This month, Scottish theatre maker, performance artist and director Jenna Watt brought her piece Faslane to the stage of Manchester’s Contact Theatre as a preview for its performance at Edinburgh’s Fringe Festival later this year. Faslane is a piece of contemporary theatre centred on the polemical issue of the UK’s nuclear weapons programme Trident.
Perhaps most inspiring for me personally was Watt’s inquisitive determination to seek out information about Trident. Having realised in the run-up to the Scottish independence referendum in 2014 that she didn’t know where to stand on the central issue of Trident, Watt threw herself into a learning process interviewing key figures on both sides of the debate in various locations throughout the UK, for example coming to Manchester to meet representatives of Greater Manchester & District CND. At a time when near-constant internet use has given rise to ‘slacktivism’ or ‘armchair activism’ (of which I myself am undoubtedly guilty), her investigative initiative is something we could all learn from.
She starts her journey in the Trident base itself, a logical place to start, especially since anyone with any history of activism automatically sees themselves on a blacklist prohibiting their entry. The officials and engineers don’t give her particularly nuanced responses regarding her questions about the necessity of Trident, ranging from vaguely asserting, “It gives us a seat at the table”, to simply, “I don’t know, it’s just my job.” Peculiarly, she finds the peace camp residents similarly lacking in vigour. “Why do you live in the peace camp?” she asks, anticipating an impassioned declaration of dedication to a life living, eating and breathing all that is anti-nuclear. “Personal reasons, you know,” is the response she gets.
The piece is intended to create a space for open and thoughtful debate about an issue which is so often polarised. Watt isn’t telling us what to believe. Rather, she presents both sides of the debate, giving ambivalent viewers a chance to share the information she has collated and allowing those with stronger convictions to take a glimpse into the other side of the debate, without feeling the pressure to defend their own position. Interspersed with the reconstructions of interviews are representations of Watt’s internal monologue, wavering as she struggles to reconcile the two sides of what she’s heard. A microphone, suspended from above, swings from one side of the stage to another. She catches it, “Well, we need Trident because it give the UK a seat at the table.” It swings to the other side as Watt runs and catches it, “What fucking table?!”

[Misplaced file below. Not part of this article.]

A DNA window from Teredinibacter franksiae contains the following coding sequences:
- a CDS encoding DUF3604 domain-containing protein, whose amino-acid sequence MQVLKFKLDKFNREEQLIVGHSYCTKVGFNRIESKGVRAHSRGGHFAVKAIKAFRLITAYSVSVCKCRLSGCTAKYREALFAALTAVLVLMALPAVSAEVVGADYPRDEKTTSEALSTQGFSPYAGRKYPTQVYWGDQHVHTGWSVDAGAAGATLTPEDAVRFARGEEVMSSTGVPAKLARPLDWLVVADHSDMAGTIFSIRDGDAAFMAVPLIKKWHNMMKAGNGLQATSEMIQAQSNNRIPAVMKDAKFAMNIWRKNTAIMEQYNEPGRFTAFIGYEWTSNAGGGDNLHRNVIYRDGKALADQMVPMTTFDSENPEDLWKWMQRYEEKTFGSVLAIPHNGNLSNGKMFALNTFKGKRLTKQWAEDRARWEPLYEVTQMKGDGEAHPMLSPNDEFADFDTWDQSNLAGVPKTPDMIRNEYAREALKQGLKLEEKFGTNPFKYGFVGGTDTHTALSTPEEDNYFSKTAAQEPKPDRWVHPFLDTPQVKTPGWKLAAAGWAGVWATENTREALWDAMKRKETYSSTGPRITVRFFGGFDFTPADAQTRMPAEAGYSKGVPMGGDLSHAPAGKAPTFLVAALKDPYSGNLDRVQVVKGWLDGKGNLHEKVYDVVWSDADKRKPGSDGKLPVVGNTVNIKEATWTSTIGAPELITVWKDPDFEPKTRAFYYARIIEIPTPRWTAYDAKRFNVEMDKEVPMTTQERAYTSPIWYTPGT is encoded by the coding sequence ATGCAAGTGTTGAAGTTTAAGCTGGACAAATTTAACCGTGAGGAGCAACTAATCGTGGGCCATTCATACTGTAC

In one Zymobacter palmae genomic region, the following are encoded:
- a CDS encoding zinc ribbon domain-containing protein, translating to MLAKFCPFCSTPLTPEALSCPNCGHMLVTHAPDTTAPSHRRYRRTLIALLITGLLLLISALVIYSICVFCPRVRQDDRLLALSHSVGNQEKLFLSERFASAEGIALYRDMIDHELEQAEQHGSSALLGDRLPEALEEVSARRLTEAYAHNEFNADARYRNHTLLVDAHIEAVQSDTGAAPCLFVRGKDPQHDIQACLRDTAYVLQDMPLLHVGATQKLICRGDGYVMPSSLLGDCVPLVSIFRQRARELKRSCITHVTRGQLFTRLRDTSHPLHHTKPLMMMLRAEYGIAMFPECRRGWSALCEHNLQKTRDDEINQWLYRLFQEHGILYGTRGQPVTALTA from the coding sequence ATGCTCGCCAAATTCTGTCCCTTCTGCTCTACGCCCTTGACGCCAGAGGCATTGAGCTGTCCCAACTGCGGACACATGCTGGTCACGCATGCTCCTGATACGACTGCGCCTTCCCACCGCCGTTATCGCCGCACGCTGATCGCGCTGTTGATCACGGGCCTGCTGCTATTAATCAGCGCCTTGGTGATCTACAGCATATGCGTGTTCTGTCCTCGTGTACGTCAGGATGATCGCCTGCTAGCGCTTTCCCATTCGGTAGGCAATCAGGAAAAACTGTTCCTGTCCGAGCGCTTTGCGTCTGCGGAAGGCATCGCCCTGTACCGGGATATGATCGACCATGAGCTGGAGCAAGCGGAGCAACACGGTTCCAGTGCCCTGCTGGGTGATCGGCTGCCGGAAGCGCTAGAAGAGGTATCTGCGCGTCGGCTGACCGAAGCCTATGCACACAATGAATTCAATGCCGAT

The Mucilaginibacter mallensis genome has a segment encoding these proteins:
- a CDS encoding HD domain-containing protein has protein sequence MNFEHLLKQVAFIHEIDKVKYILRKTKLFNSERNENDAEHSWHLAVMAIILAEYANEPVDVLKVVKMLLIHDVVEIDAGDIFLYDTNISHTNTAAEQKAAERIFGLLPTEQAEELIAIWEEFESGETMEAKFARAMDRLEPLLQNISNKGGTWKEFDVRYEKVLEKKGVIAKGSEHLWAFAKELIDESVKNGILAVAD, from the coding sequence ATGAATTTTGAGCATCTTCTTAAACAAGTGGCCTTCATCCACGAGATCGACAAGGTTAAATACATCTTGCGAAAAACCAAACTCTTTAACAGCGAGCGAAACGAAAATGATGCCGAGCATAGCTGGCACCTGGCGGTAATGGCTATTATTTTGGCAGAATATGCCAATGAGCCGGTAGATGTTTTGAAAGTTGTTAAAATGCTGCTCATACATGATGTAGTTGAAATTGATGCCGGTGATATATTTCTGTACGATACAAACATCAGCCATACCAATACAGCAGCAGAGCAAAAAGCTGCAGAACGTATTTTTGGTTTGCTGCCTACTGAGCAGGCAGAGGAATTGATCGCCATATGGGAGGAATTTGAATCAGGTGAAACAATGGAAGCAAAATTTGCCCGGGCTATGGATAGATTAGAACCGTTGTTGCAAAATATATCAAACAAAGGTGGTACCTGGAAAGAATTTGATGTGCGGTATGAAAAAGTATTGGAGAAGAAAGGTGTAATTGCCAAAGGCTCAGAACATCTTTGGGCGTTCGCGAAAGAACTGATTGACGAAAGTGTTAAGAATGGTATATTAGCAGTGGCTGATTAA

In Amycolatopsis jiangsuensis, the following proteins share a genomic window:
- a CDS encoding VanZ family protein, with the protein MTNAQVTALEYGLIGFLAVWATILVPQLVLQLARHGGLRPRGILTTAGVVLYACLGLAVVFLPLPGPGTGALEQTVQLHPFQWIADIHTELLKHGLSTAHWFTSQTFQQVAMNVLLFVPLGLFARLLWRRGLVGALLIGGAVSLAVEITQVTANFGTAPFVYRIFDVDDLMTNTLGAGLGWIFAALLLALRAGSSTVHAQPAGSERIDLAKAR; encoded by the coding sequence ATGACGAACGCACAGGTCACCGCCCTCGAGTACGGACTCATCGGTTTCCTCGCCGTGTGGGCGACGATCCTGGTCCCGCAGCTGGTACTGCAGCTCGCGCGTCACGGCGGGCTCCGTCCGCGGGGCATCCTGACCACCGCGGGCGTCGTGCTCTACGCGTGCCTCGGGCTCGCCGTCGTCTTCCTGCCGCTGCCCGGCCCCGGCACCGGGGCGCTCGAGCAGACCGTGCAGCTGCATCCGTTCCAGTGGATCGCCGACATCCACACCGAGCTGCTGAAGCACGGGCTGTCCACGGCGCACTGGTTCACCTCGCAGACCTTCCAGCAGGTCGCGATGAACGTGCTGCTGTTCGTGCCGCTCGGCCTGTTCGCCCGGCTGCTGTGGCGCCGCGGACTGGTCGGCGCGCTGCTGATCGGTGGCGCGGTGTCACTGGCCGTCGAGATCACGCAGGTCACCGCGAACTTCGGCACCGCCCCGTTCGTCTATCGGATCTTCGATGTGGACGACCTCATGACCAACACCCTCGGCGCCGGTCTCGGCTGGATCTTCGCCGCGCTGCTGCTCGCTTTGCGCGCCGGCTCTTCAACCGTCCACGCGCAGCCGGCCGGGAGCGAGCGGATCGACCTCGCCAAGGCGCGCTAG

The turning point for Watt and the play is found in the humanisation of the massive destruction inherent in nuclear weapons, the tragedy of which is too often downplayed in debate. Even the knowledge that Trident has the destructive capacity equal to 7680 Hiroshimas does little to illuminate the sheer scale of human suffering behind the use of such weapons. With Hiroshima’s death toll estimated around 146000, those obliterated by the initial blast were at least spared the inconceivable horrors that ensued, as those who somehow survived despite horrific injuries dragged their skinless and bleeding bodies around the hellscape that had been Hiroshima moments before. The effects of radiation sickness continue to be seen until this day, inducing diseases such as Leukemia, cancer and keloids – burn-like scars which swell and develop rather than heal. Times that by 7680, and that’s around the scale of destruction Trident is capable of.
And now Watt is on a blacklist, having attended protests and engaged in other forms of anti-nuclear activism. Seeing nuclear weapons as ultimately a humanitarian issue, her piece Faslane is a call for more conversations about the topic. She’ll be bringing it to Edinburgh Fringe Festival later this year as well as touring Scotland in Spring 2017 and potentially also the North in the future. Some of this will entail bringing the piece to non-theatre spaces and thereby opening up the discussion to those less likely to use specifically cultural spaces. Be sure to catch it if you can.
Faslane was part of Contact’s annual festival Flying Solo, celebrating the art of solo performance.